Here we have one character interrupting another in dialogue. Pretty self-explanatory.
“I’m not going to—”
Mom’s voice in the receiver cut me off. “At least consider it.”
“After all, you’re only a—”
“If you even say girl,” I interrupted, “I’ll stab you, I swear.”
The next one is part of a fight scene, so Alice’s thoughts are interrupting themselves as soon as she thinks them. She throws up an idea, “iron,” but interrupts herself from further exploring that idea, and instead casts it out. In a fight, you don’t have time to think out long, eloquent ideas. Your thoughts should come in fragments. Stab. Punch. Dodge. Swing. Would this work? No. How about this? Maybe. The em dash can help get across this uneven jolting of thoughts.
Iron—no use. I’d dropped the knife when her damn vines ensnared me, and the nails were in my pockets and out of reach. Blood—there were possibilities there.
Continuing in fight scenes, em dashes can have action interrupt action. Don’t just throw them in willy nilly, but if you have a chance for an em dash, jump on it. Instead of a word like “suddenly,” it makes it feel suddenly. Ups the tension. Em dashes are about interruption, and what is a fight scene but two people interrupting each other’s attempts to kill the other? This is especially useful for the last line in a paragraph during a fighting scene, because it’s a nice place to have one action interrupt another.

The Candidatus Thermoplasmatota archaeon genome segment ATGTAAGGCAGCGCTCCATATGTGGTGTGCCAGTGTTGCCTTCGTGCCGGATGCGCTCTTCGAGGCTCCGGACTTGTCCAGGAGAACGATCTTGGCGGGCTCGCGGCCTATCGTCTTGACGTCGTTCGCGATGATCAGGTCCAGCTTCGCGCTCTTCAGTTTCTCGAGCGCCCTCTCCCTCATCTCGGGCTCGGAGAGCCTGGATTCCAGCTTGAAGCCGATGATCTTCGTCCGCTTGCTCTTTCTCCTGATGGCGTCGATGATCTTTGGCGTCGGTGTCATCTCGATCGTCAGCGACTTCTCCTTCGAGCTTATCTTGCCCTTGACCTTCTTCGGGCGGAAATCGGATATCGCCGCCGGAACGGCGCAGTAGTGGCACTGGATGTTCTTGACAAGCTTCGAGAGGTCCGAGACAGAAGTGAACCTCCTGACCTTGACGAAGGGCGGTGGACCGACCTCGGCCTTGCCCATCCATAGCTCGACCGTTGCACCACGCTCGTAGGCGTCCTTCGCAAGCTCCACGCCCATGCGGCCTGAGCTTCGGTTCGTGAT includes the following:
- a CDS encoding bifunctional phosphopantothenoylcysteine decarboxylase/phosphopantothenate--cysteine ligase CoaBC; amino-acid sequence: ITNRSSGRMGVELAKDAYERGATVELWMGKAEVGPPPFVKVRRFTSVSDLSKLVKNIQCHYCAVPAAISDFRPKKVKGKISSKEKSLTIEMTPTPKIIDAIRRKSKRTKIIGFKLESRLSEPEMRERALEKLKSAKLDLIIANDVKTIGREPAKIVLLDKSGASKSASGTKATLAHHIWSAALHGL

I snatched it—slit across my hand—
And stabbed her through the heart.
His swords whistled through the air—
A clean “X” appeared on the imp’s back, severing its body into four neat chunks.
So yeah, I’m basically obsessed with em dashes and I use more of them than the majority of writers. (At 72k words, my current project has 22 semi-colons and 344 em dashes. So. Yeah. Not to mention the length of this post…) Em dashes are way cool and can add a lot to your writing even though they’re just another form of punctuation. Syntax helps your reader into the mindset you’re going for, and em dashes can be a great, powerful part of that syntax!